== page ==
Yesterday, an antique Colt sold for what is probably the highest price ever realized for a single hand gun in the first day of the ongoing 3 day Rock Island auction in Rock Island, IL. This may be the highest price paid for any single firearm--rifle or pistol. There are some matched pairs like two that belonged to George Washington or Simon Bolivar which brought more in other previous auctions.
The hammer price on this one was $1.55 million, which does not include the 17% buyer's premium.
Here's a link to the listing, that includes a fairly informative write up of the gun along with it's background. Click on the full screen button to enlargehttps://www.rockislandauction.com/detail/73/60/cased-colt-model-colt-civilian-walker-revolver
There are only around 170 Walkers known to still exist today and one of the finest examples of military marked versions sold a few years ago for a record $920k including buyers premium. That was the most paid at the time, but was beat out a year or so later by a cased Colt Paterson that went for about $970k
The Walker Colt is significant in that it got Samuel Colt back in the revolver business after his first manufacturing attempt in Paterson, N.J. had failed. He didn't even have a business when Captain Walker contacted him about fabricating these pistols. However, Colt didn't let that stand in his way, so he contracted with Ely Whitney Jr. who had an arms factory in Connecticut to produce the massive horse pistols. The pistols were named after Capt. Walker, who had also helped Colt design them. Part of Colt's deal with Whitney was that he got the tooling left from the production. This and his share of the proceeds allowed him to set up his own manufacturing operation in Hartford, CT and the rest is "history" as the saying goes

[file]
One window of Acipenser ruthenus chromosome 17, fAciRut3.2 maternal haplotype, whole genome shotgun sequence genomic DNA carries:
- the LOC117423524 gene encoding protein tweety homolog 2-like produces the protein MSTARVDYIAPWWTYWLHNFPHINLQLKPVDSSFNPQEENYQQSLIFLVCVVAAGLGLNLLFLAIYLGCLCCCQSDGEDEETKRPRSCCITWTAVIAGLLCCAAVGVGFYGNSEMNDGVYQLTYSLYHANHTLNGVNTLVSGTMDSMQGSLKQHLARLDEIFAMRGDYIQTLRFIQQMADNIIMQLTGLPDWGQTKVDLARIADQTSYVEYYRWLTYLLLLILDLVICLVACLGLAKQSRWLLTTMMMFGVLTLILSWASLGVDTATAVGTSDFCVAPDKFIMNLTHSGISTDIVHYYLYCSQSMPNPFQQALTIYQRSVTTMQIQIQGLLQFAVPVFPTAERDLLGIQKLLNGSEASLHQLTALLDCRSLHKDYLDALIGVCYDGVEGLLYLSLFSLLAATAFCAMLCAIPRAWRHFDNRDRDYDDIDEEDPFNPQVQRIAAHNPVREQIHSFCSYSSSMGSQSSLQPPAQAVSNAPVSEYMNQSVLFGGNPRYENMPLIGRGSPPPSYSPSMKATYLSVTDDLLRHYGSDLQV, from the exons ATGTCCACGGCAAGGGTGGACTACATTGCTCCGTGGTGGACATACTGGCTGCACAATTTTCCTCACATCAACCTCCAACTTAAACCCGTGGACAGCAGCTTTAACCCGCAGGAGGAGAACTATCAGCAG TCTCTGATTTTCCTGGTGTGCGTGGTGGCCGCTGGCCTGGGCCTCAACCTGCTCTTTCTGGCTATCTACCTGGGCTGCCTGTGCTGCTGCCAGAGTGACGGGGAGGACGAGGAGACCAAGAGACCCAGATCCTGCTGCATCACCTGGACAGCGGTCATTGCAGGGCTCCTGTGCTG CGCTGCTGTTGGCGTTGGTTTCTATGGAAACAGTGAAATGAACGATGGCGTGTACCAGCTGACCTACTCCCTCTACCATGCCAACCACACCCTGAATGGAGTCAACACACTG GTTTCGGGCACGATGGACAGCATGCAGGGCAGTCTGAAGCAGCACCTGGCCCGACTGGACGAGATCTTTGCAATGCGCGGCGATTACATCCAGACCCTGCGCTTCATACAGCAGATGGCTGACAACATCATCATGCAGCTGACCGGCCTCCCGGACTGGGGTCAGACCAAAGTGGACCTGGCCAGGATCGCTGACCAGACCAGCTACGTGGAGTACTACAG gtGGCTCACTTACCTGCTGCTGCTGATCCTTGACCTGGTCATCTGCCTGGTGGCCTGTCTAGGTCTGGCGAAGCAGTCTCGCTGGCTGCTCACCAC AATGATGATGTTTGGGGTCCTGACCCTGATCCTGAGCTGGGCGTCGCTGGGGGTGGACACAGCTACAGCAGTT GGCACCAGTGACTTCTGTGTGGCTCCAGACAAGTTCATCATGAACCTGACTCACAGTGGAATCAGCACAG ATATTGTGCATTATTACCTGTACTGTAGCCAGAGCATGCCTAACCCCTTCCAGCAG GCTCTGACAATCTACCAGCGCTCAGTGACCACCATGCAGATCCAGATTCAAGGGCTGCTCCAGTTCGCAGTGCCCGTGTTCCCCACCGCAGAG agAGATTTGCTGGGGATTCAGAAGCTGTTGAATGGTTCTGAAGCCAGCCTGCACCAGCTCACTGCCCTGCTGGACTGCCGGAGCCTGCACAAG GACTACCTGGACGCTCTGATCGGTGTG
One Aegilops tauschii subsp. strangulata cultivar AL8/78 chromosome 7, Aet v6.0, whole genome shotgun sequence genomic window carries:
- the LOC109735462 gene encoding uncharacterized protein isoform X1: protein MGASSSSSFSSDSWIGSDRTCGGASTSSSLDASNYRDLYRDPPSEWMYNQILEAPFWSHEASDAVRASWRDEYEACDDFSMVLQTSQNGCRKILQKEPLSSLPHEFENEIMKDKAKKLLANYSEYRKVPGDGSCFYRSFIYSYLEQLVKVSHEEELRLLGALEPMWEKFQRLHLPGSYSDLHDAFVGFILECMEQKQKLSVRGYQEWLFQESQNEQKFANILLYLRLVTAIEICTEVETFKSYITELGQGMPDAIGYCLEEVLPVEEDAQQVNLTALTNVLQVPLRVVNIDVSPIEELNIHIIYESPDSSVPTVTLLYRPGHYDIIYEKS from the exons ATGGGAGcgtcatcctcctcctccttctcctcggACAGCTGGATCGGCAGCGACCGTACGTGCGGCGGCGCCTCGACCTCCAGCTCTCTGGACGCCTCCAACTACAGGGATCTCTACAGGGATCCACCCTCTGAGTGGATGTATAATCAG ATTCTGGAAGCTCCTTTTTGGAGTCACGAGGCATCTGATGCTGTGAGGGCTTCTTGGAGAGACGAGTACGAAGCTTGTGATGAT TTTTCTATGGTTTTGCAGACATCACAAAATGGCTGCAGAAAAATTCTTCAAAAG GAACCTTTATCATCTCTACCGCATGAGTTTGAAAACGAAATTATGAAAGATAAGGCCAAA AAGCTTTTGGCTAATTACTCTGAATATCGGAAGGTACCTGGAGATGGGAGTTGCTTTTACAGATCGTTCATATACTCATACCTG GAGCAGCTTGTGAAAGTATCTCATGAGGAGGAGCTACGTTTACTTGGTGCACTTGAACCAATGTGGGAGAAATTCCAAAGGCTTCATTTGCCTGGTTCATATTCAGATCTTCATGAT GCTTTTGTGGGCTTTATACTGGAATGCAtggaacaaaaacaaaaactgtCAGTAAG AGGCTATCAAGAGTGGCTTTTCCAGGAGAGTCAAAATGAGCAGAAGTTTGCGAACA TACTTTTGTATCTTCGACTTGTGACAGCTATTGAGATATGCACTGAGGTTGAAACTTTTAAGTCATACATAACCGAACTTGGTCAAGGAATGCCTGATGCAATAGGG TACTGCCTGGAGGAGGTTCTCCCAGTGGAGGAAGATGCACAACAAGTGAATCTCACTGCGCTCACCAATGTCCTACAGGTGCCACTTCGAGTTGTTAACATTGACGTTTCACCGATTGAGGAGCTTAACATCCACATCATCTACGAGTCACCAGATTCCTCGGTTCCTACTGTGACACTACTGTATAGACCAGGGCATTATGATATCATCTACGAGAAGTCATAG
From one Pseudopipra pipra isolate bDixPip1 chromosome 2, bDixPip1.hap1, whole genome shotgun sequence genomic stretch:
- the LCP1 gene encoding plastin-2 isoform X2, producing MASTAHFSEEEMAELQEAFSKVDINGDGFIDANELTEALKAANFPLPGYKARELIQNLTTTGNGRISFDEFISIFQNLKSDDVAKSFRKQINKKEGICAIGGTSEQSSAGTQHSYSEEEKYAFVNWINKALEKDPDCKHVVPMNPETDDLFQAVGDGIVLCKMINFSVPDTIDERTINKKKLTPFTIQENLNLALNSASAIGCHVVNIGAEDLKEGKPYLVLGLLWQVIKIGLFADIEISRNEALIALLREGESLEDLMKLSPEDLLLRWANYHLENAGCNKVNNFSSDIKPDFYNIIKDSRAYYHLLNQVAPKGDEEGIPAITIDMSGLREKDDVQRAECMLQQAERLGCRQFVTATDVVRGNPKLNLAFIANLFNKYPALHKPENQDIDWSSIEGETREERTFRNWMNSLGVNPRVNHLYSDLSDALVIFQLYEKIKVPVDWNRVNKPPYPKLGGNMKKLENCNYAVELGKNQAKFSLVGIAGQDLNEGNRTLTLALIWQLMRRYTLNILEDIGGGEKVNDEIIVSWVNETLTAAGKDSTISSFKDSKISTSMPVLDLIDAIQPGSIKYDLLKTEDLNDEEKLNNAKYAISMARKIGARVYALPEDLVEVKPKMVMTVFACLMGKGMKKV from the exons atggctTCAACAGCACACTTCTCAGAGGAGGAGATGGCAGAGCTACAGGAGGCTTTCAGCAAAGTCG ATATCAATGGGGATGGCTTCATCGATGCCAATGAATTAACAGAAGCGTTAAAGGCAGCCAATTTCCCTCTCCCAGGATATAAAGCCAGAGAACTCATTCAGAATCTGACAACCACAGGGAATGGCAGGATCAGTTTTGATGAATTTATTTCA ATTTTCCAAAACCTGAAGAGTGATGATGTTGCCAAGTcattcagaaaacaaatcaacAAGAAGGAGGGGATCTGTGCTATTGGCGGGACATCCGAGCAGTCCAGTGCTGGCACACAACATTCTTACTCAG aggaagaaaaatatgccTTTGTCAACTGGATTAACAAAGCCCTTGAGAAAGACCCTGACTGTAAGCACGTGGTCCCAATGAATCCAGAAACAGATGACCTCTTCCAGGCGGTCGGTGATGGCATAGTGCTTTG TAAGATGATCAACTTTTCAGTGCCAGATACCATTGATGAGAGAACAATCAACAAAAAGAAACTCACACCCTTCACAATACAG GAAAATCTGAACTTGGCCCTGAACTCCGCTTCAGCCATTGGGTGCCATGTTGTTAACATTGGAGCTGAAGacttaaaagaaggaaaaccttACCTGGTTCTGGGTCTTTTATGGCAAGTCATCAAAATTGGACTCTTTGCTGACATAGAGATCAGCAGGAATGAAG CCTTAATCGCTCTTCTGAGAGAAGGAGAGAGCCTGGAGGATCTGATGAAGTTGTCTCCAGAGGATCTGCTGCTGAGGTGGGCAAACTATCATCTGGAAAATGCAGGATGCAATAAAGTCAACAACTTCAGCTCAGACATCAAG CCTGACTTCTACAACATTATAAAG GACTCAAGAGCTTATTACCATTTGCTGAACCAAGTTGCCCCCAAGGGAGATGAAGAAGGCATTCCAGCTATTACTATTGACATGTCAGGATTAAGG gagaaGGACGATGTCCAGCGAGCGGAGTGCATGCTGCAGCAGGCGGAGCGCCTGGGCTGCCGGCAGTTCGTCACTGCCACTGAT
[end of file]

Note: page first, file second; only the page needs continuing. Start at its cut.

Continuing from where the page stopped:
I have two reproductions of this 4.5 pound monster. One is a 2nd gen produced by Colt and the other is a 3rd gen produced under license to Colt all marked with proprietary Colt patents and other factory marks. My 3rd gen is in a case that replicates the one in the auction. I paid less than a $1000 for my cased reproduction, so I'm about $1,549,200 ahead.
It is claimed that the .44 cal Walker and Colt's subsequent massive .44 cal Dragoons derived from it, hold the title of being the world's most powerful revolvers until the advent of the .357 magnum in the 1930's.
I have a sealed bid for a Winchester rifle in this auction which will hit the block tomorrow, but it's in the bottom feeder section of the event and even though my bid is fair, I doubt it will win. There are just too many bidders with deep pockets that are willing to overpay for this stuff at these well publicized events